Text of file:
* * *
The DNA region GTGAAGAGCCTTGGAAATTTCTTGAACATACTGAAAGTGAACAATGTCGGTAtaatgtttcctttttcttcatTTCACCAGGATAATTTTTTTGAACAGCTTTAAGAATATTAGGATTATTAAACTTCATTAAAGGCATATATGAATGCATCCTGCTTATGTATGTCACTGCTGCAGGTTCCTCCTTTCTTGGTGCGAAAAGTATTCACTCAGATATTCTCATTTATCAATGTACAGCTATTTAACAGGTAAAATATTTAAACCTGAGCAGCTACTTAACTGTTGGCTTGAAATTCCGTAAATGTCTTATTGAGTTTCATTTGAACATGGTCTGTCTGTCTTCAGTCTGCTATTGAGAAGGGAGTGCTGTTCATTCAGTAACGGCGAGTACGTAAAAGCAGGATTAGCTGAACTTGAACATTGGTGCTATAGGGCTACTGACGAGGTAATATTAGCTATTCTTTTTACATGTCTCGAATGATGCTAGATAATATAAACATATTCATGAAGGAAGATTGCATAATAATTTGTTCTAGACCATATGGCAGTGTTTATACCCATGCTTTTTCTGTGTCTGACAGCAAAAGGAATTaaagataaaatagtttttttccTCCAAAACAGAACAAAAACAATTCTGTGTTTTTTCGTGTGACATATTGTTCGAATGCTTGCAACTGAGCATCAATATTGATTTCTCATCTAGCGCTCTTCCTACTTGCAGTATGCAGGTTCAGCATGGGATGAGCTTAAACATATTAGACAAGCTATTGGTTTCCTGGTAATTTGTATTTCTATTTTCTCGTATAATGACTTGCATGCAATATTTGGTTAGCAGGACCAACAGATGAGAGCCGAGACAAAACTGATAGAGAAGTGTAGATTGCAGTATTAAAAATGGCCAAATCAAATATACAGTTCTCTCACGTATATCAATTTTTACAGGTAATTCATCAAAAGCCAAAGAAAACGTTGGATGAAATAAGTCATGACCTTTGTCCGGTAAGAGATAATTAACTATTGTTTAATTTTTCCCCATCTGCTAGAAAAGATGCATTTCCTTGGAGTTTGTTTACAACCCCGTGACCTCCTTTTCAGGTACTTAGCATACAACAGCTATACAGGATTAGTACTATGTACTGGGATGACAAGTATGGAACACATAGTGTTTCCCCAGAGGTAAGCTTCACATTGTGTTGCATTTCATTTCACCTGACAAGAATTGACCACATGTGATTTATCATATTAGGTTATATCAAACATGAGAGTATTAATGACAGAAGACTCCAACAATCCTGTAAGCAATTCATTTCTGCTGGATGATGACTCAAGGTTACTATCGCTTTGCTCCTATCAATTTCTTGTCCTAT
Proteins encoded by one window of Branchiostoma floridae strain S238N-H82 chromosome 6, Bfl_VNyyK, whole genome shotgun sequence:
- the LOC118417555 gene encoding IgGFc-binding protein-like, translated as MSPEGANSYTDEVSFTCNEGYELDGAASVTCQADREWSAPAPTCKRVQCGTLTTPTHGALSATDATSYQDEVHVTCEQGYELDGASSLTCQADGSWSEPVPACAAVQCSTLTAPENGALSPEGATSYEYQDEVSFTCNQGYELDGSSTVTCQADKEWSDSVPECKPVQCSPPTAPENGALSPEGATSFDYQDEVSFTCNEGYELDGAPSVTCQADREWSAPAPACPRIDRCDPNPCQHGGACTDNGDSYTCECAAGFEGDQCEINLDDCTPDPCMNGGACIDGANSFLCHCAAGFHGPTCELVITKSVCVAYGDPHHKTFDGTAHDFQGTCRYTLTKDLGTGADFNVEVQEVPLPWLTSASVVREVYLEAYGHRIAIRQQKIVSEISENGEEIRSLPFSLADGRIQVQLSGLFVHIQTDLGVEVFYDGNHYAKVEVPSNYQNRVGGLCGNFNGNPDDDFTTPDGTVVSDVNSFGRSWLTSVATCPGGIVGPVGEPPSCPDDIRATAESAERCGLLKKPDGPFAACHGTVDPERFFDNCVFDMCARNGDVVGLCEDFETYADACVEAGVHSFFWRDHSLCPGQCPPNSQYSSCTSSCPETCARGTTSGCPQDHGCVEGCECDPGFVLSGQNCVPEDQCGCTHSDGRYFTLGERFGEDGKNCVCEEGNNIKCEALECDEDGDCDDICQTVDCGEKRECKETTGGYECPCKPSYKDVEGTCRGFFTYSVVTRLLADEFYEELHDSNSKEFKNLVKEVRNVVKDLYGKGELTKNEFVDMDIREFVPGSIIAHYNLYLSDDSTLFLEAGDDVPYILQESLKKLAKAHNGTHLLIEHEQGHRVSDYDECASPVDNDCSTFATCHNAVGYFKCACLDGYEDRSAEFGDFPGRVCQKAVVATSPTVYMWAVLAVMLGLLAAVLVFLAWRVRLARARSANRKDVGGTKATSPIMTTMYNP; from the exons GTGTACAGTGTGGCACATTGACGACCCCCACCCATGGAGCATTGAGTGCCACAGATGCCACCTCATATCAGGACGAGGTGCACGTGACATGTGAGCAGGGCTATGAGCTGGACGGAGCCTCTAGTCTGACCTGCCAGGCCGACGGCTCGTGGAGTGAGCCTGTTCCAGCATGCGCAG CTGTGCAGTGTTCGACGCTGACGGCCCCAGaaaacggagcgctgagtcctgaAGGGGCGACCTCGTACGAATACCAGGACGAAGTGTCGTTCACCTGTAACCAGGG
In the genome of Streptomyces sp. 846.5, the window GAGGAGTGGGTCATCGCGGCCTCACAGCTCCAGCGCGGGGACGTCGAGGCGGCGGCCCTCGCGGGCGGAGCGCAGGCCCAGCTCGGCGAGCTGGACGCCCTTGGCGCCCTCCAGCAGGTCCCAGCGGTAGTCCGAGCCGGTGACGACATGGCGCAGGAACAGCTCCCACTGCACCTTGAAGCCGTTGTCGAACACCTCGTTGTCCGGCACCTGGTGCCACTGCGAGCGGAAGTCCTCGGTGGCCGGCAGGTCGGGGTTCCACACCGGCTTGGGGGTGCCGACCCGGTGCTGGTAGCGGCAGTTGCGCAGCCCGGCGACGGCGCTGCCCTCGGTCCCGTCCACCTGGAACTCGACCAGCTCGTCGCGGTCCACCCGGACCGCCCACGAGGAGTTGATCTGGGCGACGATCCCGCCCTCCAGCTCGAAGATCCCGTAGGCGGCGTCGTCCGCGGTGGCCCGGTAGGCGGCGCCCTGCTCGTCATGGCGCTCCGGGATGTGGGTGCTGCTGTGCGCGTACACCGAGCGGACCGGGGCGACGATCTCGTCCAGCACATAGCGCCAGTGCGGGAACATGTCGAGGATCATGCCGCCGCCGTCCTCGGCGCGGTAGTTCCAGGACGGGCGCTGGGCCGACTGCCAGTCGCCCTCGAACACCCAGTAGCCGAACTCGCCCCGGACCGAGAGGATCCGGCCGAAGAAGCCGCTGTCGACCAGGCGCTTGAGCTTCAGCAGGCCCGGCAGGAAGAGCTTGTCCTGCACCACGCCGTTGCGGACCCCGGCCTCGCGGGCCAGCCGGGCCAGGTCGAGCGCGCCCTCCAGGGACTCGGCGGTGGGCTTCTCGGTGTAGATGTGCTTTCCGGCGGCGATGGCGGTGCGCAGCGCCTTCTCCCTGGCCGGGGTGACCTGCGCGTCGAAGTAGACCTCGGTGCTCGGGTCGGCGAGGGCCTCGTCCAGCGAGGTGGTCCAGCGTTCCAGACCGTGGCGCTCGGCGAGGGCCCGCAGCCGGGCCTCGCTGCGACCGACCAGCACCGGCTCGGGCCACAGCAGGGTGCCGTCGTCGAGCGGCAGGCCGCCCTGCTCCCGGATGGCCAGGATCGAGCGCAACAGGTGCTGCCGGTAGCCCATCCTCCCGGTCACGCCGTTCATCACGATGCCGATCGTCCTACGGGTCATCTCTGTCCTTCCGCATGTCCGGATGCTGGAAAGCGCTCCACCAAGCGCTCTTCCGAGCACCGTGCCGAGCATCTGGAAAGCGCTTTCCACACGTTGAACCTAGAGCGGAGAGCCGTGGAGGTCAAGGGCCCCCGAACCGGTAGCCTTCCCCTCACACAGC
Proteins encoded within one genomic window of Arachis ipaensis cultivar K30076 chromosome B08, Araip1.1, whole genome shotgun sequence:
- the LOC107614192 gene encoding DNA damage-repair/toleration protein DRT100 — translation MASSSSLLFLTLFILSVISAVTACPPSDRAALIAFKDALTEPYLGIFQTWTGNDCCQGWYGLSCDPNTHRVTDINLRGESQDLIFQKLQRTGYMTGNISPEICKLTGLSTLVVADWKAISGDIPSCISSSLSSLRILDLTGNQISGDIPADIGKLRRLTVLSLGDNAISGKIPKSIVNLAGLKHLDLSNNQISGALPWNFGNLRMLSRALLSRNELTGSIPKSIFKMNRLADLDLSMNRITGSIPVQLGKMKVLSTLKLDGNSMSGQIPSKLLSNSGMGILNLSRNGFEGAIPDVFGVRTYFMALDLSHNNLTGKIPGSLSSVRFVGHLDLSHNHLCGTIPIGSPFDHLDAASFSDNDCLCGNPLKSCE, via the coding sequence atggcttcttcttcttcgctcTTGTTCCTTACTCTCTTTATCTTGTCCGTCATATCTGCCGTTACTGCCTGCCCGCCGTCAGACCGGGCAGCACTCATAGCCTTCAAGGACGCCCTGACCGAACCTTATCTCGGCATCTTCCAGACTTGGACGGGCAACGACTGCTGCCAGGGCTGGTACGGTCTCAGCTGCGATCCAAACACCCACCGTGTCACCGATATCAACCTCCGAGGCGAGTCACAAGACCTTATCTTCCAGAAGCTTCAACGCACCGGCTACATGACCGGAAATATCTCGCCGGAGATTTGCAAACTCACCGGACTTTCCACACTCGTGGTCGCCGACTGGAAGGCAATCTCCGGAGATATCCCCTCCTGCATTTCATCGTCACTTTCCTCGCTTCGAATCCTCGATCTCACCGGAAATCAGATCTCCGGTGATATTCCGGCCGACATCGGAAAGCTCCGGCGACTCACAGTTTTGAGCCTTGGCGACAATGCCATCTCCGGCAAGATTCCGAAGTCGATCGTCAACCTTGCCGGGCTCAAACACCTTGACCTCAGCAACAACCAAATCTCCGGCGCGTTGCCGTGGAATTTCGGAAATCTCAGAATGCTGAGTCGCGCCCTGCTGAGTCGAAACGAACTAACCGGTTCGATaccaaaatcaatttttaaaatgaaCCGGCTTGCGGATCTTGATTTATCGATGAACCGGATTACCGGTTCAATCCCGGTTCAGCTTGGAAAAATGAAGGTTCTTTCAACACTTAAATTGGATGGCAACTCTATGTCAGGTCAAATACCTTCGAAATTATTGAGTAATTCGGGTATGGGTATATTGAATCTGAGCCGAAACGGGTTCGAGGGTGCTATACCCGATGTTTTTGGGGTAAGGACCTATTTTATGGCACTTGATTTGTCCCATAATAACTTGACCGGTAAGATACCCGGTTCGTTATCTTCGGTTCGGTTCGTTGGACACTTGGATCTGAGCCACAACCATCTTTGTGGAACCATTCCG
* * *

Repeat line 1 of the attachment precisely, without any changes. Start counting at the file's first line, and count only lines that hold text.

The DNA region GTGAAGAGCCTTGGAAATTTCTTGAACATACTGAAAGTGAACAATGTCGGTAtaatgtttcctttttcttcatTTCACCAGGATAATTTTTTTGAACAGCTTTAAGAATATTAGGATTATTAAACTTCATTAAAGGCATATATGAATGCATCCTGCTTATGTATGTCACTGCTGCAGGTTCCTCCTTTCTTGGTGCGAAAAGTATTCACTCAGATATTCTCATTTATCAATGTACAGCTATTTAACAGGTAAAATATTTAAACCTGAGCAGCTACTTAACTGTTGGCTTGAAATTCCGTAAATGTCTTATTGAGTTTCATTTGAACATGGTCTGTCTGTCTTCAGTCTGCTATTGAGAAGGGAGTGCTGTTCATTCAGTAACGGCGAGTACGTAAAAGCAGGATTAGCTGAACTTGAACATTGGTGCTATAGGGCTACTGACGAGGTAATATTAGCTATTCTTTTTACATGTCTCGAATGATGCTAGATAATATAAACATATTCATGAAGGAAGATTGCATAATAATTTGTTCTAGACCATATGGCAGTGTTTATACCCATGCTTTTTCTGTGTCTGACAGCAAAAGGAATTaaagataaaatagtttttttccTCCAAAACAGAACAAAAACAATTCTGTGTTTTTTCGTGTGACATATTGTTCGAATGCTTGCAACTGAGCATCAATATTGATTTCTCATCTAGCGCTCTTCCTACTTGCAGTATGCAGGTTCAGCATGGGATGAGCTTAAACATATTAGACAAGCTATTGGTTTCCTGGTAATTTGTATTTCTATTTTCTCGTATAATGACTTGCATGCAATATTTGGTTAGCAGGACCAACAGATGAGAGCCGAGACAAAACTGATAGAGAAGTGTAGATTGCAGTATTAAAAATGGCCAAATCAAATATACAGTTCTCTCACGTATATCAATTTTTACAGGTAATTCATCAAAAGCCAAAGAAAACGTTGGATGAAATAAGTCATGACCTTTGTCCGGTAAGAGATAATTAACTATTGTTTAATTTTTCCCCATCTGCTAGAAAAGATGCATTTCCTTGGAGTTTGTTTACAACCCCGTGACCTCCTTTTCAGGTACTTAGCATACAACAGCTATACAGGATTAGTACTATGTACTGGGATGACAAGTATGGAACACATAGTGTTTCCCCAGAGGTAAGCTTCACATTGTGTTGCATTTCATTTCACCTGACAAGAATTGACCACATGTGATTTATCATATTAGGTTATATCAAACATGAGAGTATTAATGACAGAAGACTCCAACAATCCTGTAAGCAATTCATTTCTGCTGGATGATGACTCAAGGTTACTATCGCTTTGCTCCTATCAATTTCTTGTCCTAT